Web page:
Rob was feeding the dog when Ashley came home from the rebellion. It took less than a second for the front door to recognize her and slide open, but it still wasn’t fast enough. She kicked the jam with a muffled curse and stalked into the room, five and a half feet of wiry,dirt-smudged outrage.

RL-147 was on her like an excited puppy. “Welcome home, MistressAshley. Would you like me to–”

“Go fuck yourself.” She tossed her omnirifle onto the kitchen counter with a look of disgust and leaned over the sink to shake the ash from her hair.

“Belay that command, Erl,” Rob said under his breath. “And switch to silent mode, please.”

“Acknowledged.”

He dumped the last of the artificial beef into Whistler’s bowl and the dog dove in face-first, snuffling up the stew with wet,guttural gulps.

“Calm down, I’m not going to take it away,” Rob murmured.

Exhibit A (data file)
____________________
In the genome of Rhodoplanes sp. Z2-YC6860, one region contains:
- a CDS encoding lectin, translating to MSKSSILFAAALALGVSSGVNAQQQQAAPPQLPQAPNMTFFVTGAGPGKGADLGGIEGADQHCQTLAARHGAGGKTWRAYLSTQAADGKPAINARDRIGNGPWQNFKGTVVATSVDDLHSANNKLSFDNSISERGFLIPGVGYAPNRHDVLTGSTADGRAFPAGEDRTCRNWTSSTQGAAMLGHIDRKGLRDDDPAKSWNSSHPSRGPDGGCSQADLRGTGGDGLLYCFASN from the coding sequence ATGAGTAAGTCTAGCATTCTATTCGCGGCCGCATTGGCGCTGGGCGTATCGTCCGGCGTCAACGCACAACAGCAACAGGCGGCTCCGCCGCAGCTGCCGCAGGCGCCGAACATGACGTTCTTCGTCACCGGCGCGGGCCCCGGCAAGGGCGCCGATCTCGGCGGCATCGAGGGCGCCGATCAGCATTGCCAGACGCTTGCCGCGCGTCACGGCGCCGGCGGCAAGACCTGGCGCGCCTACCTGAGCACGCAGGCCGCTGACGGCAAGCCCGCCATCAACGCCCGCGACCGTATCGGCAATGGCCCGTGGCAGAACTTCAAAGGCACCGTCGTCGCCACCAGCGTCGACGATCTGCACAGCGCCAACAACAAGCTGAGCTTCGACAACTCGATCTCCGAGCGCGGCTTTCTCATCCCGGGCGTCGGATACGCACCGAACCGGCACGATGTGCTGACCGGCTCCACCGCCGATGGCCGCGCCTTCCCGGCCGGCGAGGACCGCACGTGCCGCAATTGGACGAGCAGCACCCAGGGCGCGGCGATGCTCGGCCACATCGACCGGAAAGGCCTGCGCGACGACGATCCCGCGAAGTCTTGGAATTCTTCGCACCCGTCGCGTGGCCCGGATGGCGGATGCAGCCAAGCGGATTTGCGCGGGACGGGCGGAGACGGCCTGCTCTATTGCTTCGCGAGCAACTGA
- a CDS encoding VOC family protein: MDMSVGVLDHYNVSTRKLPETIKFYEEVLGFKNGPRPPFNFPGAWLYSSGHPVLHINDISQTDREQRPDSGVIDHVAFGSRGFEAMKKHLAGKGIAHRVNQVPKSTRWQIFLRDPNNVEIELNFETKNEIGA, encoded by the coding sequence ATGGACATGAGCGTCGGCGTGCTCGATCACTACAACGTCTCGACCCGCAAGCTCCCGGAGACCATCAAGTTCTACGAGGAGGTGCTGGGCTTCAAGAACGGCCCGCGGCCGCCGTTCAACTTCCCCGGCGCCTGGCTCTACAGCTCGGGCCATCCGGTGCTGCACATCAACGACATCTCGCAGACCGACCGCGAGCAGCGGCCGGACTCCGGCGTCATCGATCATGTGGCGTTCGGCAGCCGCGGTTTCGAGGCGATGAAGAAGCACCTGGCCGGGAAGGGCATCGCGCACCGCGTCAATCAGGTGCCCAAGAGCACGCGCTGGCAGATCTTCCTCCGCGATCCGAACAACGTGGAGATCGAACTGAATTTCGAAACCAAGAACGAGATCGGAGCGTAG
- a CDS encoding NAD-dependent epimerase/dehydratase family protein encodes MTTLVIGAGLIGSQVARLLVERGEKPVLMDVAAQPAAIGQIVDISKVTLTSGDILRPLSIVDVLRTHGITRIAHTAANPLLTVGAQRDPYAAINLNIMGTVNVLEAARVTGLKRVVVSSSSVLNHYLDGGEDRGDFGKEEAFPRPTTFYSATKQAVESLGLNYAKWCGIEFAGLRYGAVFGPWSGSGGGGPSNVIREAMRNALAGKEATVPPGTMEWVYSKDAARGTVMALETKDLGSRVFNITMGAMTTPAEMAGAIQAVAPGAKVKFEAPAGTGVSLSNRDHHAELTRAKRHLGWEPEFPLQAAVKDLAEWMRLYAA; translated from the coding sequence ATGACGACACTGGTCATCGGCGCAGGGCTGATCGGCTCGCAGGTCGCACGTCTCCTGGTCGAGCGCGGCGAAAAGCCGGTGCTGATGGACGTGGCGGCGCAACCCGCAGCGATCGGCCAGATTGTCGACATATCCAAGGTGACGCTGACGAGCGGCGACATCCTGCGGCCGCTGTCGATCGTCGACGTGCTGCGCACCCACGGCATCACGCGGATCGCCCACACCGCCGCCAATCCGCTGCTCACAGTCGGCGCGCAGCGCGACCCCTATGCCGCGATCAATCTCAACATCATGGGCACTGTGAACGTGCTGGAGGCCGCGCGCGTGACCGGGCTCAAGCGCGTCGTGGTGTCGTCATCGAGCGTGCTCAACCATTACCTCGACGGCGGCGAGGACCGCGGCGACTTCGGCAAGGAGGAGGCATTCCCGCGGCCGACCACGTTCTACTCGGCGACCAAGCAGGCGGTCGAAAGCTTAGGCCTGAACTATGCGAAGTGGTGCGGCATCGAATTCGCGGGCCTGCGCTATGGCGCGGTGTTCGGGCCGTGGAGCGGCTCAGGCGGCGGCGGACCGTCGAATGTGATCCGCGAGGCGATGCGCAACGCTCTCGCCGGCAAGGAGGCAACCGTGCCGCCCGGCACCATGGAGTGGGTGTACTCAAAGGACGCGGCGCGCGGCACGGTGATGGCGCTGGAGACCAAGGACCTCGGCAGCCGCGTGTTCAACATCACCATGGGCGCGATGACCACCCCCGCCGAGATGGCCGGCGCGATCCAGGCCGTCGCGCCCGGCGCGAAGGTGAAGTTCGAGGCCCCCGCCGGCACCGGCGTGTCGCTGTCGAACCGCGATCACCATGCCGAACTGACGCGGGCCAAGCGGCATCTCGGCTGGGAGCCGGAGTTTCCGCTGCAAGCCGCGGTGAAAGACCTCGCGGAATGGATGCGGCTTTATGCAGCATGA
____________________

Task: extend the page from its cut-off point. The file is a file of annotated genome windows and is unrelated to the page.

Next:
Cupboards banged open and closed as Ashley rummaged around,looking for something to be angry about. “Where’s my damn Sea Pines mug?”

“Above the microcleaner, near the back.” Rob gave Whistler one last pat and stood with a soft sigh. He’d avoided the question as long as he could. Ashley already blamed him for leaving the rebellion. She was only going to get angrier if he kept ducking the issue.

“So…I take it the war didn’t go so well?” Rob tried for a sympathetic frown, but felt his jaw tighten. He didn’t like being out of the loop. There would almost certainly be news of the rebellion on the Wikifont, which he would’ve been able to see if Ashley hadn’t disabled the holoplates to protect them from “machine propaganda.”

“No, it went great. Just great.” Ashley sprayed her head off in the sink, then shook her hair, splattering the kitchen with drops ofgrimy water. “I’m president of the New Human Republic.”

“Really?”

“Yeah, really.”

EP339 – “Run,” Bakri Says

By Ferrett Steinmetz
Read by Mur Lafferty
Discuss on our forums.
Originally appeared in Asimov’s
All stories by Ferrett Steinmetz
All stories read by Mur Lafferty
Rated 15 and up for violence

“Run,” Bakri Says
By Ferrett Steinmetz

“I just want to know where my brother is,” Irena yells at the guards. The